What won't you be able to do today?

Submission + - UK Government to Enact Fair Use Law

bobintetley writes: "I (and many other Slashdotters) recently signed a petition to the UK government:
"We the undersigned petition the Prime Minister to create a new exception to copyright law that gives individuals the right to create a private copy of copyrighted materials for their own personal use, including back-ups, archiving and shifting format."

The UK Prime Minister's office has now responded with an encouraging:
As you may be aware, in December 2005 the Chancellor, Gordon Brown, announced that there would be a review of the intellectual property framework in the UK, led by Andrew Gowers.
The findings of this review have now been published and recommend the introduction of a private copying exception for the purposes of format shifting. This would allow individuals to copy music which they have legally bought on compact disc onto an MP3 player without infringing copyright.
The Government welcomes this recommendation and is currently considering how such an exception should be created in UK law.

Submission + - HBO making GRRM's Song of Ice and Fire into Series

rtrifts writes: "George R.R. Martin, the #1 NYT best-selling author of the fantahistorical series "Song of Ice and Fire" has sold the film rights to HBO. Variety reports that HBO plans to turn each novel into a season's worth of episodes. [link: http://www.variety.com/article/VR1117957532.html?c ategoryid=14&cs=1 ]. The series is to be written and produced by David Benioff (Troy) and D.B. Weiss (Halo). George Martin, who Time Magazine has called "The American Tolkien", will remain involved with the HBO TV series, writing at least one episode and acting as executive producer throughout. Martin is no stranger to Hollywood, having both written and produced the genre series "Beauty and the Beast" and "The Twilight Zone". No news if Weta Digital is to be involved in the production, but New Zealand is confirmed as a likely production location and the casting posts are starting already. link:[ http://grrm.livejournal.com/11326.html%5D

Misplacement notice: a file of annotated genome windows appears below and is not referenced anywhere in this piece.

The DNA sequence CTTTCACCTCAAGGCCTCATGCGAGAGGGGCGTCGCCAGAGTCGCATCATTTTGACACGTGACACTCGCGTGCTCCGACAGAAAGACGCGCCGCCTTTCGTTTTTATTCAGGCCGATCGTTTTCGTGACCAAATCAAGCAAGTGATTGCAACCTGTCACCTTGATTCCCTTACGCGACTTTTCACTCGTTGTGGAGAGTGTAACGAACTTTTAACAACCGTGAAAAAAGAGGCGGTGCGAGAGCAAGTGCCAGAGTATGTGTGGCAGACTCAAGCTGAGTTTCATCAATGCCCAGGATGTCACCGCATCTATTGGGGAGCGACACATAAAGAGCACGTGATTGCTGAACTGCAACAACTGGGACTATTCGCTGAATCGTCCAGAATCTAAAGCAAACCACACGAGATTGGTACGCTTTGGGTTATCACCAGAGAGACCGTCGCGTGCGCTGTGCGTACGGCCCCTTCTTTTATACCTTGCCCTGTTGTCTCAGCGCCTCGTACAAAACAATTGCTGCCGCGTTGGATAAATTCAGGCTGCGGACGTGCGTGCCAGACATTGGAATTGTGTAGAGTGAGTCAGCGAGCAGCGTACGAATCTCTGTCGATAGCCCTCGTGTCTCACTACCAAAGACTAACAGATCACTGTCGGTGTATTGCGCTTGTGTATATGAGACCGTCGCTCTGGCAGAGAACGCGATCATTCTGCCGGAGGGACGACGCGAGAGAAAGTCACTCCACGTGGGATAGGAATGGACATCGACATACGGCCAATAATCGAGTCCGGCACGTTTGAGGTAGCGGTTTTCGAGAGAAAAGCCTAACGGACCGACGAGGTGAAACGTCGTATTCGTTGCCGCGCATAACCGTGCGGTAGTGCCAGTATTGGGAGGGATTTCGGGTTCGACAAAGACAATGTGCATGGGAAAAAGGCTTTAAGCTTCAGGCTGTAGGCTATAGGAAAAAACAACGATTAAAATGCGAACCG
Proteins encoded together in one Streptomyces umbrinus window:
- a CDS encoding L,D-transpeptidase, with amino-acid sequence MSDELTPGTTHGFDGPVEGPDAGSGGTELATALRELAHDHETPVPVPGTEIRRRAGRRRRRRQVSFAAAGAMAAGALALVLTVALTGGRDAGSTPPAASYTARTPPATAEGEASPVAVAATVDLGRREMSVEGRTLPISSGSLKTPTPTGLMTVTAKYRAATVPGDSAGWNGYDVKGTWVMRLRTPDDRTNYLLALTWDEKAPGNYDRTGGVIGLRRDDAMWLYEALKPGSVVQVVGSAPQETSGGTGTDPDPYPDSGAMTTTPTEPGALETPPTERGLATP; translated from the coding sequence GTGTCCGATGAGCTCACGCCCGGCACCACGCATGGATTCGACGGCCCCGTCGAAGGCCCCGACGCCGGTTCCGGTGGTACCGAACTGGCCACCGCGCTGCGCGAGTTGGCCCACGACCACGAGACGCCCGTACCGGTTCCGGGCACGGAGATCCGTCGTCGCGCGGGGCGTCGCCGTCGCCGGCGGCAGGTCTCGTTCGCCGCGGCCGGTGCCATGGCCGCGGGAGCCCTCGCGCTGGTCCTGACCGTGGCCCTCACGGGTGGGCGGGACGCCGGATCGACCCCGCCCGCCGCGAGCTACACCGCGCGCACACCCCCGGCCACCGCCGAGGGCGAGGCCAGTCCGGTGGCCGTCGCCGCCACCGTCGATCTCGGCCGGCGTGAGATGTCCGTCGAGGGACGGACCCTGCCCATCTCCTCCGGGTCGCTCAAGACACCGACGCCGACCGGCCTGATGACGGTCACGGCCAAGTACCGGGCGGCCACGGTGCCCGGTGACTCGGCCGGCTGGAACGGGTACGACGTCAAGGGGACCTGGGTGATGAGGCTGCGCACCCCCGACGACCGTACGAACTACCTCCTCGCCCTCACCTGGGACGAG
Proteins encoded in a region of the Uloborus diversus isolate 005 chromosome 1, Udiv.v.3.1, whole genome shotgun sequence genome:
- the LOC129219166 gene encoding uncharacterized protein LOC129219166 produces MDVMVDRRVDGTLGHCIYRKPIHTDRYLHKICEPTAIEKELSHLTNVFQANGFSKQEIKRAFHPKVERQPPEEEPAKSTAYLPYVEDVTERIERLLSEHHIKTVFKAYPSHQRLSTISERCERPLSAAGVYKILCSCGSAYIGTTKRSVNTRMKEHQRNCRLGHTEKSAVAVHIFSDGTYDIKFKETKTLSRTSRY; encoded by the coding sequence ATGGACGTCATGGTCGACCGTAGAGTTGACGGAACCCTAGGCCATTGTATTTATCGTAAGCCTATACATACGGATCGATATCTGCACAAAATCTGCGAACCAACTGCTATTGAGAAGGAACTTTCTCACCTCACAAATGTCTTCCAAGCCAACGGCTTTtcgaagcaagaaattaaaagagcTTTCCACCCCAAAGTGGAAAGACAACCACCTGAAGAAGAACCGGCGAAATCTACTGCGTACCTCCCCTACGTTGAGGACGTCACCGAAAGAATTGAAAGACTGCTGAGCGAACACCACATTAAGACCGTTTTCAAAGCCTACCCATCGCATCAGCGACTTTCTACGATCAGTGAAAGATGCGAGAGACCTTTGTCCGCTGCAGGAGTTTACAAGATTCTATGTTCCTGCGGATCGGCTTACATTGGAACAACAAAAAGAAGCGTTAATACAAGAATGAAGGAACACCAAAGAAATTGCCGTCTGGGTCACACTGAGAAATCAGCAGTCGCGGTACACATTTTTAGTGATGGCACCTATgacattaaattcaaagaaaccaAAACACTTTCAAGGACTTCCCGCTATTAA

Submission + - Torrent file has 1mil seeds and 1mil leechers

k1b2501tx writes: "I noticed today that the file "Billboard Top 100 of 2006" [ http://btjunkie.org/torrent?do=stat&id=6318cb34593 c5e2e7e41cd75556b01a5ea586b5dc63e ] on btjunkie.org has 904019 seeds and 963131 leechers. That means about 2 million people (that's about 0.6% of US's population) are downloading it or have already got it. The traffic generated by this torrent alone is approximately 1.2 Petabytes. RIAA's executives must be having mass heart attacks :)"
The Internet

MySpace to Offer Spyware for Parents 282

mrspin writes "Following continuing pressure from politicians (and parts of the media), MySpace is planning to offer parents the chance to download software which will monitor aspects of their children's activities on the social networking site. From a business point of view, the move appears to be a highly risky one. The young users of social networking sites are notorious for their lack of loyalty — and history suggests that a change like this could tempt many to abandon MySpace for the 'next cool thing'."

Submission + - Mossberg: Vista Is Worthy, Largely Unexciting

Carl Bialik from WSJ writes: "Wall Street Journal tech columnist Walter S. Mossberg says Vista is the best version of Windows yet, but doesn't represent a major step forward: 'Overall, it works pretty much the same way as Windows XP.' More from the review: 'Nearly all of the major, visible new features in Vista are already available in Apple's operating system, called Mac OS X, which came out in 2001 and received its last major upgrade in 2005. ... in my tests, some elements of Vista could be maddeningly slow even on new, well-configured computers. Also, despite Vista's claimed security improvements, you will still have to run, and keep updating, security programs, which can be annoying and burdensome. Microsoft has thrown in one such program free, but you will have to buy at least one more. That means that, while Vista has eased some of the burden on users imposed by the Windows security crisis, it will still force you to spend more time managing the computer than I believe people should have to devote.'"